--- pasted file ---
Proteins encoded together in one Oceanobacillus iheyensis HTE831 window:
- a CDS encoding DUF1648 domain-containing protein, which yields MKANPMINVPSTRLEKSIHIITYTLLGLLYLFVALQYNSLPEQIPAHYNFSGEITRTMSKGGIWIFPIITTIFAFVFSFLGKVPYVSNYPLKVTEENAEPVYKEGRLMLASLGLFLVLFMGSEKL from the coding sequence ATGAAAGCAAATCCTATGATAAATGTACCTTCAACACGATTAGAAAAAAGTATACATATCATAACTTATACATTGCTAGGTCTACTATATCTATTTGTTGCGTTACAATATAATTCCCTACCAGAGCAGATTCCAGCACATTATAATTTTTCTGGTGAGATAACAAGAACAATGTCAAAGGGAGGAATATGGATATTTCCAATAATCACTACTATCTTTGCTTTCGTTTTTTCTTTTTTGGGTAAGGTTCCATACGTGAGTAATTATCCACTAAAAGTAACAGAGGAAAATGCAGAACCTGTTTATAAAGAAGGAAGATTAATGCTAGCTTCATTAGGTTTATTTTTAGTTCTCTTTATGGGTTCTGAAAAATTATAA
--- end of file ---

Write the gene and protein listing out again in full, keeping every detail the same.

Proteins encoded together in one Oceanobacillus iheyensis HTE831 window:
- a CDS encoding DUF1648 domain-containing protein, which yields MKANPMINVPSTRLEKSIHIITYTLLGLLYLFVALQYNSLPEQIPAHYNFSGEITRTMSKGGIWIFPIITTIFAFVFSFLGKVPYVSNYPLKVTEENAEPVYKEGRLMLASLGLFLVLFMGSEKL from the coding sequence ATGAAAGCAAATCCTATGATAAATGTACCTTCAACACGATTAGAAAAAAGTATACATATCATAACTTATACATTGCTAGGTCTACTATATCTATTTGTTGCGTTACAATATAATTCCCTACCAGAGCAGATTCCAGCACATTATAATTTTTCTGGTGAGATAACAAGAACAATGTCAAAGGGAGGAATATGGATATTTCCAATAATCACTACTATCTTTGCTTTCGTTTTTTCTTTTTTGGGTAAGGTTCCATACGTGAGTAATTATCCACTAAAAGTAACAGAGGAAAATGCAGAACCTGTTTATAAAGAAGGAAGATTAATGCTAGCTTCATTAGGTTTATTTTTAGTTCTCTTTATGGGTTCTGAAAAATTATAA